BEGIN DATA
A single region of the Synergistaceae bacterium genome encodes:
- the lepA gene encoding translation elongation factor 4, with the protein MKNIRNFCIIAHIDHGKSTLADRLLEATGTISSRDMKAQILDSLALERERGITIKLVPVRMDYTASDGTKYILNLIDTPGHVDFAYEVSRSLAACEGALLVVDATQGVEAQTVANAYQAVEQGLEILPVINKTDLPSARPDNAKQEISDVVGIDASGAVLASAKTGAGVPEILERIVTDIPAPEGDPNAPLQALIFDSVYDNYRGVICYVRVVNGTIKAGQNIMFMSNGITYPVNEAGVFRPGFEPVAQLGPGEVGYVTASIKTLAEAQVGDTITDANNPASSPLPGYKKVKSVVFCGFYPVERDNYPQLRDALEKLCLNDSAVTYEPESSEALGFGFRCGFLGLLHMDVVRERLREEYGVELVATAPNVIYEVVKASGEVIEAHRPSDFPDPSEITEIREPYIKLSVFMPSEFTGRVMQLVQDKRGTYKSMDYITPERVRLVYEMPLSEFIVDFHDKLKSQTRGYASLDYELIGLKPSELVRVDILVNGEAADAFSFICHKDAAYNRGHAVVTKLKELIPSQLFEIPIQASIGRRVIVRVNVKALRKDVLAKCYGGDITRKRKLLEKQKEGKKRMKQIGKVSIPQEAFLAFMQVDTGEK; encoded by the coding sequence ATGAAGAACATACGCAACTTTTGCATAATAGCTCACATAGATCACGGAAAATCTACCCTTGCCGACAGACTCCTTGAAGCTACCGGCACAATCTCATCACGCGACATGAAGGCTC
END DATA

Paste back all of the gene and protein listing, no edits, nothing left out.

A single region of the Synergistaceae bacterium genome encodes:
- the lepA gene encoding translation elongation factor 4, with the protein MKNIRNFCIIAHIDHGKSTLADRLLEATGTISSRDMKAQILDSLALERERGITIKLVPVRMDYTASDGTKYILNLIDTPGHVDFAYEVSRSLAACEGALLVVDATQGVEAQTVANAYQAVEQGLEILPVINKTDLPSARPDNAKQEISDVVGIDASGAVLASAKTGAGVPEILERIVTDIPAPEGDPNAPLQALIFDSVYDNYRGVICYVRVVNGTIKAGQNIMFMSNGITYPVNEAGVFRPGFEPVAQLGPGEVGYVTASIKTLAEAQVGDTITDANNPASSPLPGYKKVKSVVFCGFYPVERDNYPQLRDALEKLCLNDSAVTYEPESSEALGFGFRCGFLGLLHMDVVRERLREEYGVELVATAPNVIYEVVKASGEVIEAHRPSDFPDPSEITEIREPYIKLSVFMPSEFTGRVMQLVQDKRGTYKSMDYITPERVRLVYEMPLSEFIVDFHDKLKSQTRGYASLDYELIGLKPSELVRVDILVNGEAADAFSFICHKDAAYNRGHAVVTKLKELIPSQLFEIPIQASIGRRVIVRVNVKALRKDVLAKCYGGDITRKRKLLEKQKEGKKRMKQIGKVSIPQEAFLAFMQVDTGEK; encoded by the coding sequence ATGAAGAACATACGCAACTTTTGCATAATAGCTCACATAGATCACGGAAAATCTACCCTTGCCGACAGACTCCTTGAAGCTACCGGCACAATCTCATCACGCGACATGAAGGCTC